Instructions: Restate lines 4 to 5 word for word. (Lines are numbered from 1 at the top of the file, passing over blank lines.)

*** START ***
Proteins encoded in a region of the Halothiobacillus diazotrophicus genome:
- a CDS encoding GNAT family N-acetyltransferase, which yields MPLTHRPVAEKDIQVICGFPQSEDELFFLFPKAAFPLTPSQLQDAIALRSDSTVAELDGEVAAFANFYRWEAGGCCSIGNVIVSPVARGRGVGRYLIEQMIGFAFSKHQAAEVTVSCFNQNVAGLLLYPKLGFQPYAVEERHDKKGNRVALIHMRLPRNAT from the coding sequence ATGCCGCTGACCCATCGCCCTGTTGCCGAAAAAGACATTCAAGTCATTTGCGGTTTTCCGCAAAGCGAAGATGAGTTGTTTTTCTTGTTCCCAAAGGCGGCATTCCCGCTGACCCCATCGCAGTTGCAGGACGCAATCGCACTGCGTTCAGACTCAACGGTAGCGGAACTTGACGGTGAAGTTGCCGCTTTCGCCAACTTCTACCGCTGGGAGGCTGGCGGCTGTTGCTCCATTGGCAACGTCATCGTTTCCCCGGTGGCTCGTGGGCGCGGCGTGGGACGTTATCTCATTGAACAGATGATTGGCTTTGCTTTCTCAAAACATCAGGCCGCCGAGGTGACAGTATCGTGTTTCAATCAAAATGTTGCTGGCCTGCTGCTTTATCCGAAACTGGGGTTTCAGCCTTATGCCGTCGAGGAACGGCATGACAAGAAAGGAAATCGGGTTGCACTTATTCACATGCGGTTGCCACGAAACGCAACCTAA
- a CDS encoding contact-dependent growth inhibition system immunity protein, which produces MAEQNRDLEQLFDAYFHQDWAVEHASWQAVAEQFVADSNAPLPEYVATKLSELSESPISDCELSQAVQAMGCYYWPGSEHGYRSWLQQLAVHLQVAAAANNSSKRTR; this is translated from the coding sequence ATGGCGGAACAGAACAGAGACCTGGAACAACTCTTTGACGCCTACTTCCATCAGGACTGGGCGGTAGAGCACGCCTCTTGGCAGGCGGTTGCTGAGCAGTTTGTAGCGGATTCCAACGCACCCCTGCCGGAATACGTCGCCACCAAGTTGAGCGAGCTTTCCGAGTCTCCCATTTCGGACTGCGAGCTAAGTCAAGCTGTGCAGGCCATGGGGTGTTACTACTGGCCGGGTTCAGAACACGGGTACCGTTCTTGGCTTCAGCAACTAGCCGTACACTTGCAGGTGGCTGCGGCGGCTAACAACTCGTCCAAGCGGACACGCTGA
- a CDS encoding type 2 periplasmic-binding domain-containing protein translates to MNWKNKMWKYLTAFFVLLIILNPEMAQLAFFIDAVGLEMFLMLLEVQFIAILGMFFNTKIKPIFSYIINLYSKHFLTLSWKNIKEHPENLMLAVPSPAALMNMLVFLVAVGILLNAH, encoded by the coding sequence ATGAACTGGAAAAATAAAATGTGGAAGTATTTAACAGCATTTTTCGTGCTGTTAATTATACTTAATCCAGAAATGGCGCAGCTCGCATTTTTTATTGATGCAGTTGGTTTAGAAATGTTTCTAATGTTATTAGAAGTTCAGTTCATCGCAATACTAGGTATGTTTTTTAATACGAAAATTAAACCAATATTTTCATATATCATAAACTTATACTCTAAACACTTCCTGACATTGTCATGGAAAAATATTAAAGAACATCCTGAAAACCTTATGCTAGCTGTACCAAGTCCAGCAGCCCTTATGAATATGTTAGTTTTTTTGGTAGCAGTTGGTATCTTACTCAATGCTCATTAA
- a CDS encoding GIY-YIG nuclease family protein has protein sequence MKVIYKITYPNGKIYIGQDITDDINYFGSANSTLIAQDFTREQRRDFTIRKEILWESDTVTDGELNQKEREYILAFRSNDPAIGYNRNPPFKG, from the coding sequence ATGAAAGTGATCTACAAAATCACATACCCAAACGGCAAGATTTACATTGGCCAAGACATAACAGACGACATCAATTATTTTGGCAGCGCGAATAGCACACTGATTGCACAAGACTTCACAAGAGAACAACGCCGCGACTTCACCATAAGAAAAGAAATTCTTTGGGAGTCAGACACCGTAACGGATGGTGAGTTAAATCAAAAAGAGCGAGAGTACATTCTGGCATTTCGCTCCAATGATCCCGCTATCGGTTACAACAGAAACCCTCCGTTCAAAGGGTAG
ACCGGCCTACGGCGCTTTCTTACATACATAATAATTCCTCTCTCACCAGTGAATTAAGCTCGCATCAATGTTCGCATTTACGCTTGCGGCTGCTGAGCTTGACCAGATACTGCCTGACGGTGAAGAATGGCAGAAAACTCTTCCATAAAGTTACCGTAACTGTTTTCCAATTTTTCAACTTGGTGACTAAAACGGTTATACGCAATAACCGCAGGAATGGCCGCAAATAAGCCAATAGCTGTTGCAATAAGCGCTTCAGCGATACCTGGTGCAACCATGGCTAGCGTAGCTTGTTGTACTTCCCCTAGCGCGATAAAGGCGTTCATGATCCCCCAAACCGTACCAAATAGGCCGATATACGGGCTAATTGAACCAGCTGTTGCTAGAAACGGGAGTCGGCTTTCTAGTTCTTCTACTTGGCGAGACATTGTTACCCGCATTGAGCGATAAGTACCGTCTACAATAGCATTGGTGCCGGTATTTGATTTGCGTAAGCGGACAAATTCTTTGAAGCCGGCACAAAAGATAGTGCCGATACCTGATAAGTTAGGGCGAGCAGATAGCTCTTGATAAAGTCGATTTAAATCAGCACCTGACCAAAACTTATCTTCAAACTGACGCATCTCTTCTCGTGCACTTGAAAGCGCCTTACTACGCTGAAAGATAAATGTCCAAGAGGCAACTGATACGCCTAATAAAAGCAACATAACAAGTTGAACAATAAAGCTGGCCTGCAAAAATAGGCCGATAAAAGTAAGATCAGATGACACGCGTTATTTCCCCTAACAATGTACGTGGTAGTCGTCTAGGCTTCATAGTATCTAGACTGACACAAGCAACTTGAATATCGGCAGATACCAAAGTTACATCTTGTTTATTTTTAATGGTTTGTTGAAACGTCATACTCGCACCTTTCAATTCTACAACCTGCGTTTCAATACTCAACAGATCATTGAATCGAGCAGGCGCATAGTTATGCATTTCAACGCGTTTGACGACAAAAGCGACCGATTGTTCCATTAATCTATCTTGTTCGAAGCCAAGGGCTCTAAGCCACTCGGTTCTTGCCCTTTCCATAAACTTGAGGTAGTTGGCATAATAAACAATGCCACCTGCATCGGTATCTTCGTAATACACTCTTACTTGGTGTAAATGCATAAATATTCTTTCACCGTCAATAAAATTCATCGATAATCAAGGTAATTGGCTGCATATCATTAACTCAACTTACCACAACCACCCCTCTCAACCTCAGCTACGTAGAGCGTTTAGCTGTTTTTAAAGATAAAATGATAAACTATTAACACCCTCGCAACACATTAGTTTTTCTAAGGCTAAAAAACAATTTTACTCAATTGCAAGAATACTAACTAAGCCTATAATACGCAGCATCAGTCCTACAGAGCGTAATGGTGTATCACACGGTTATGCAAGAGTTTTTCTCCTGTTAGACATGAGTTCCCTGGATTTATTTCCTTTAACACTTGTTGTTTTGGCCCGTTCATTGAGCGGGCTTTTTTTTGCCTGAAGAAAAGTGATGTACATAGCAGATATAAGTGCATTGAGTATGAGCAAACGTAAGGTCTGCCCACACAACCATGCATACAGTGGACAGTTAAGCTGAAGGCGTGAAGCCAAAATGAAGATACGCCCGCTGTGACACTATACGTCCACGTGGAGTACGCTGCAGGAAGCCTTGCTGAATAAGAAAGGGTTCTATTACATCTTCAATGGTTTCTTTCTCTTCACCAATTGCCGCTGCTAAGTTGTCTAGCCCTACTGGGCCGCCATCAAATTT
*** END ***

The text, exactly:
- a CDS encoding type 2 periplasmic-binding domain-containing protein translates to MNWKNKMWKYLTAFFVLLIILNPEMAQLAFFIDAVGLEMFLMLLEVQFIAILGMFFNTKIKPIFSYIINLYSKHFLTLSWKNIKEHPENLMLAVPSPAALMNMLVFLVAVGILLNAH, encoded by the coding sequence ATGAACTGGAAAAATAAAATGTGGAAGTATTTAACAGCATTTTTCGTGCTGTTAATTATACTTAATCCAGAAATGGCGCAGCTCGCATTTTTTATTGATGCAGTTGGTTTAGAAATGTTTCTAATGTTATTAGAAGTTCAGTTCATCGCAATACTAGGTATGTTTTTTAATACGAAAATTAAACCAATATTTTCATATATCATAAACTTATACTCTAAACACTTCCTGACATTGTCATGGAAAAATATTAAAGAACATCCTGAAAACCTTATGCTAGCTGTACCAAGTCCAGCAGCCCTTATGAATATGTTAGTTTTTTTGGTAGCAGTTGGTATCTTACTCAATGCTCATTAA
- a CDS encoding GIY-YIG nuclease family protein has protein sequence MKVIYKITYPNGKIYIGQDITDDINYFGSANSTLIAQDFTREQRRDFTIRKEILWESDTVTDGELNQKEREYILAFRSNDPAIGYNRNPPFKG, from the coding sequence ATGAAAGTGATCTACAAAATCACATACCCAAACGGCAAGATTTACATTGGCCAAGACATAACAGACGACATCAATTATTTTGGCAGCGCGAATAGCACACTGATTGCACAAGACTTCACAAGAGAACAACGCCGCGACTTCACCATAAGAAAAGAAATTCTTTGGGAGTCAGACACCGTAACGGATGGTGAGTTAAATCAAAAAGAGCGAGAGTACATTCTGGCATTTCGCTCCAATGATCCCGCTATCGGTTACAACAGAAACCCTCCGTTCAAAGGGTAG